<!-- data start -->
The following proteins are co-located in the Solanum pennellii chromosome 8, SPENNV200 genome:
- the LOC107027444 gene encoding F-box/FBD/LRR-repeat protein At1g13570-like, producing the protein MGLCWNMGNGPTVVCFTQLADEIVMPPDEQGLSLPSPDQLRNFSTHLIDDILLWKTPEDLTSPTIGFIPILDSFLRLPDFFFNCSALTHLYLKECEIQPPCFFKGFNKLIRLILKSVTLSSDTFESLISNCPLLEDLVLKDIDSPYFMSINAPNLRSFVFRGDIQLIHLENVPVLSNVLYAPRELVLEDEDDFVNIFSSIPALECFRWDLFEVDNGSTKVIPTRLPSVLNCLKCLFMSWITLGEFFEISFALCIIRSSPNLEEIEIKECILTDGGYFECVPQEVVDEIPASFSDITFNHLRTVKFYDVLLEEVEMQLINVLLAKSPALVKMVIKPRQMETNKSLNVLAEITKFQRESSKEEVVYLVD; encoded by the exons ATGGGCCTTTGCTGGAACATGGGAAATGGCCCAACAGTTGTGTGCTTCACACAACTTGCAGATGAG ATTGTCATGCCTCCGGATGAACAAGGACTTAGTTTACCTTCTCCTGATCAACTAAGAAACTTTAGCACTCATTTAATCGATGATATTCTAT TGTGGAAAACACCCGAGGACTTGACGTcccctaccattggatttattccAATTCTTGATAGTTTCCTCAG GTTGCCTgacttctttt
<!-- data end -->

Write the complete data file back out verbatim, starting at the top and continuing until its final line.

The following proteins are co-located in the Solanum pennellii chromosome 8, SPENNV200 genome:
- the LOC107027444 gene encoding F-box/FBD/LRR-repeat protein At1g13570-like, producing the protein MGLCWNMGNGPTVVCFTQLADEIVMPPDEQGLSLPSPDQLRNFSTHLIDDILLWKTPEDLTSPTIGFIPILDSFLRLPDFFFNCSALTHLYLKECEIQPPCFFKGFNKLIRLILKSVTLSSDTFESLISNCPLLEDLVLKDIDSPYFMSINAPNLRSFVFRGDIQLIHLENVPVLSNVLYAPRELVLEDEDDFVNIFSSIPALECFRWDLFEVDNGSTKVIPTRLPSVLNCLKCLFMSWITLGEFFEISFALCIIRSSPNLEEIEIKECILTDGGYFECVPQEVVDEIPASFSDITFNHLRTVKFYDVLLEEVEMQLINVLLAKSPALVKMVIKPRQMETNKSLNVLAEITKFQRESSKEEVVYLVD; encoded by the exons ATGGGCCTTTGCTGGAACATGGGAAATGGCCCAACAGTTGTGTGCTTCACACAACTTGCAGATGAG ATTGTCATGCCTCCGGATGAACAAGGACTTAGTTTACCTTCTCCTGATCAACTAAGAAACTTTAGCACTCATTTAATCGATGATATTCTAT TGTGGAAAACACCCGAGGACTTGACGTcccctaccattggatttattccAATTCTTGATAGTTTCCTCAG GTTGCCTgacttctttt